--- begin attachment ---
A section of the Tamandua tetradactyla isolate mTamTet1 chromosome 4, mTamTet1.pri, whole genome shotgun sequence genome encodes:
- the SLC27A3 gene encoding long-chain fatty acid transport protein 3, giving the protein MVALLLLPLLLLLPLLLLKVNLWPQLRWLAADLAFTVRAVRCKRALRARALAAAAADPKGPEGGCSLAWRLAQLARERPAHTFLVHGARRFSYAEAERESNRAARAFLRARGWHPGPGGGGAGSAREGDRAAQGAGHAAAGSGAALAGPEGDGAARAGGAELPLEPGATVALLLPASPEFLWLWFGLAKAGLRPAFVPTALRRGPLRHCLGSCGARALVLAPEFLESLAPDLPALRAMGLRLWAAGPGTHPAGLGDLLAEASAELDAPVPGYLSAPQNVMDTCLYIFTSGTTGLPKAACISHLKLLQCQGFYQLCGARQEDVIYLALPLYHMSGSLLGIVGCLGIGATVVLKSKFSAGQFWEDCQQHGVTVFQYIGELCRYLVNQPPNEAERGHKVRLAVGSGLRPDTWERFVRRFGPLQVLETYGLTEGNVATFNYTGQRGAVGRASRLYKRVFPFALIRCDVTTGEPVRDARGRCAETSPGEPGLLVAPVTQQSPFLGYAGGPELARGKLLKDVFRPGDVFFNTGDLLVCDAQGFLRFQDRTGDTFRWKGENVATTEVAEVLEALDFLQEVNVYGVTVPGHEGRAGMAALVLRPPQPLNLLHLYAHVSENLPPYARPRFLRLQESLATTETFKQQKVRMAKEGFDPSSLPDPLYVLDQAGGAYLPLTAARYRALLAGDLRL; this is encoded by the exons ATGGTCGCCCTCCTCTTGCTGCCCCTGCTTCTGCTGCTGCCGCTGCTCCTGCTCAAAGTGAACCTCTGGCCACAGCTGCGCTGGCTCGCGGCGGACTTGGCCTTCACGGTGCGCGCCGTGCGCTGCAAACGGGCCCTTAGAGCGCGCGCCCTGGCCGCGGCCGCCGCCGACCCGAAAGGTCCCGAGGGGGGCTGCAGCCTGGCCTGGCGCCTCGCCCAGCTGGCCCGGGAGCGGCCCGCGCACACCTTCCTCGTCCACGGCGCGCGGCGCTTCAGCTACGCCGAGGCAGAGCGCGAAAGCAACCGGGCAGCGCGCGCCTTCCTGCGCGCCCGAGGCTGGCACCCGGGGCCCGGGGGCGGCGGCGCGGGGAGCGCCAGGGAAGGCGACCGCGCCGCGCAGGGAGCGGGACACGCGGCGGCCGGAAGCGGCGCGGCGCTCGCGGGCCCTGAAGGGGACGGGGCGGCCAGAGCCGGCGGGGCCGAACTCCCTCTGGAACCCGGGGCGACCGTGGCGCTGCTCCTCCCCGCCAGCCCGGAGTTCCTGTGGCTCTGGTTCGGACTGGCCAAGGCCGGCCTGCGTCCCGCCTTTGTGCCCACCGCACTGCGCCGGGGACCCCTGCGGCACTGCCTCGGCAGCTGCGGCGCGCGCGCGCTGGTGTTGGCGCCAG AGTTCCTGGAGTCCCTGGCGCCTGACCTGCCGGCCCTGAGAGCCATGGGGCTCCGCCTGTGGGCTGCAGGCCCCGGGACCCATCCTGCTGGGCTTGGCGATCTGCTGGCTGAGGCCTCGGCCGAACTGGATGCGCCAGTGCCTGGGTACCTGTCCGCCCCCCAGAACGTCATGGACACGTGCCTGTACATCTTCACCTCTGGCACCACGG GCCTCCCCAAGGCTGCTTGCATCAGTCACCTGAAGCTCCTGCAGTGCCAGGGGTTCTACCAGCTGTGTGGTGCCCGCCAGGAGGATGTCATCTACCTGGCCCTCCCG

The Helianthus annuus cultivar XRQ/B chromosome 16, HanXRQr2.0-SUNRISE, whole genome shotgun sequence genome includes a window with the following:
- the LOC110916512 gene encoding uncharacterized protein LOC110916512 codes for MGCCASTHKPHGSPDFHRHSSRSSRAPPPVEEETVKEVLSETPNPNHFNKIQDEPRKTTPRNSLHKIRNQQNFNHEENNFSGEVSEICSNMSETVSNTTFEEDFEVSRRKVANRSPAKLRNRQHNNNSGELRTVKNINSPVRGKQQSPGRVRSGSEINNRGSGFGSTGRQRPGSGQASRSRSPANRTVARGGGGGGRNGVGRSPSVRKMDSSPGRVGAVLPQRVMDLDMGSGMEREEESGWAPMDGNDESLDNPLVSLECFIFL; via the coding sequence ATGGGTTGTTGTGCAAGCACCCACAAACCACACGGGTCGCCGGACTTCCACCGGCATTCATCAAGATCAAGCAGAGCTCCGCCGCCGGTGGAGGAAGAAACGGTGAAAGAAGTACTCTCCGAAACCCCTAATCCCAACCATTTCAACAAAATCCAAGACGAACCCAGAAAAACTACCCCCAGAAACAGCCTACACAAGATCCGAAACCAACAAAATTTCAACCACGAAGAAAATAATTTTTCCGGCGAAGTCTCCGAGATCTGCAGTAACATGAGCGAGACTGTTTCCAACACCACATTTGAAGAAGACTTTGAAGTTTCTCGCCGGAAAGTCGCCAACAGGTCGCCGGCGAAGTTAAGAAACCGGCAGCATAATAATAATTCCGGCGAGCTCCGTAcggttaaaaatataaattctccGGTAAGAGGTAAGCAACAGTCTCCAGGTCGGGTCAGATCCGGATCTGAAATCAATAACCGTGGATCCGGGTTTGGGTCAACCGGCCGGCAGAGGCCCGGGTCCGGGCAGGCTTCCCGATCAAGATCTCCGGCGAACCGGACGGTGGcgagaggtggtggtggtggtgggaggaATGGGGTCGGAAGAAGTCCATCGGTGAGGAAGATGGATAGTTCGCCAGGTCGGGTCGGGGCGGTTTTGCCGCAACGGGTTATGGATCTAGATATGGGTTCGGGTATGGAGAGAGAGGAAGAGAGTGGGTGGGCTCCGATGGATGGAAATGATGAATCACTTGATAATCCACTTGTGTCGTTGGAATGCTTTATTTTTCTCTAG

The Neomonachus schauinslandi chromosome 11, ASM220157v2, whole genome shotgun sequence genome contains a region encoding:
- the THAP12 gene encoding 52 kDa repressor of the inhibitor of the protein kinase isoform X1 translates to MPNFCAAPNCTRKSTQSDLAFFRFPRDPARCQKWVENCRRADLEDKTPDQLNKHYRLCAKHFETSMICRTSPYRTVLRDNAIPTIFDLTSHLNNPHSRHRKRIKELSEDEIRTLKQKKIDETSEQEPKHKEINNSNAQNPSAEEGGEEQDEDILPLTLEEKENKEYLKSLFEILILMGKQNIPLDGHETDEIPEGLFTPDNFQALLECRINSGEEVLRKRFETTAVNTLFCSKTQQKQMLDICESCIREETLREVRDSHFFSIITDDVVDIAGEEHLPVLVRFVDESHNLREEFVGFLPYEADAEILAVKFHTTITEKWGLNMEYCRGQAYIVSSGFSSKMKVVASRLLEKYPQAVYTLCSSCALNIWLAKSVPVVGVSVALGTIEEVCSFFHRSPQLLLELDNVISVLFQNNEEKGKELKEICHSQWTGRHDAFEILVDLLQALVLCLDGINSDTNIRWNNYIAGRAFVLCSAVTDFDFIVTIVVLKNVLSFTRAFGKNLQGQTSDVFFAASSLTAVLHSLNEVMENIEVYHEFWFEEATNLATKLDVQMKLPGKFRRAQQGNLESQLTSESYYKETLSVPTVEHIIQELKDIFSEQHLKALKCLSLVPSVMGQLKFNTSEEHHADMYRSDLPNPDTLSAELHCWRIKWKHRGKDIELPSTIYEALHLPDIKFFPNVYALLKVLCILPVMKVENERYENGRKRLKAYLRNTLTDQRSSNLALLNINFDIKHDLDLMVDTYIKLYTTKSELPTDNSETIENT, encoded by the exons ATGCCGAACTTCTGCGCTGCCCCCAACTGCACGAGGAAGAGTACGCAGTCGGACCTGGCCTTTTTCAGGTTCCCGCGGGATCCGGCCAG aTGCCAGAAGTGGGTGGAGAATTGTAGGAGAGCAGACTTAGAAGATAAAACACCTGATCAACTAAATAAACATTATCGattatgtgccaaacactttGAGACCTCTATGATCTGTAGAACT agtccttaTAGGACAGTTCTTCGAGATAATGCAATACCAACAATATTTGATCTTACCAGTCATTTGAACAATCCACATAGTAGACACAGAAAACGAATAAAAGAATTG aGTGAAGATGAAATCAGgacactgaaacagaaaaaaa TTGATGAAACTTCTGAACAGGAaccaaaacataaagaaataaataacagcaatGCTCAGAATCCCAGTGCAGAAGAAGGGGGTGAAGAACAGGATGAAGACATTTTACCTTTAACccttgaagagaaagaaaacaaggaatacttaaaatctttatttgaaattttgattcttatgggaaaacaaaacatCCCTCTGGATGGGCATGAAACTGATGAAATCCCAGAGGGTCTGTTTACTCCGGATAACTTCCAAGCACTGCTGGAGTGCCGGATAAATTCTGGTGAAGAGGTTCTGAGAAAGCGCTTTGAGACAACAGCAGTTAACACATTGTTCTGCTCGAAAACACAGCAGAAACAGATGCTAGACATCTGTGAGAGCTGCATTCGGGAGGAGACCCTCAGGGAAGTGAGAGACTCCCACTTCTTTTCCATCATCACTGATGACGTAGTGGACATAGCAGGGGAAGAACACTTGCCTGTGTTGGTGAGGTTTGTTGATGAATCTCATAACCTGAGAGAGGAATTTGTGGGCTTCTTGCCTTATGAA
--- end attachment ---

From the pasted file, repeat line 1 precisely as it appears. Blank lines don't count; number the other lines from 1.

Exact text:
A section of the Tamandua tetradactyla isolate mTamTet1 chromosome 4, mTamTet1.pri, whole genome shotgun sequence genome encodes: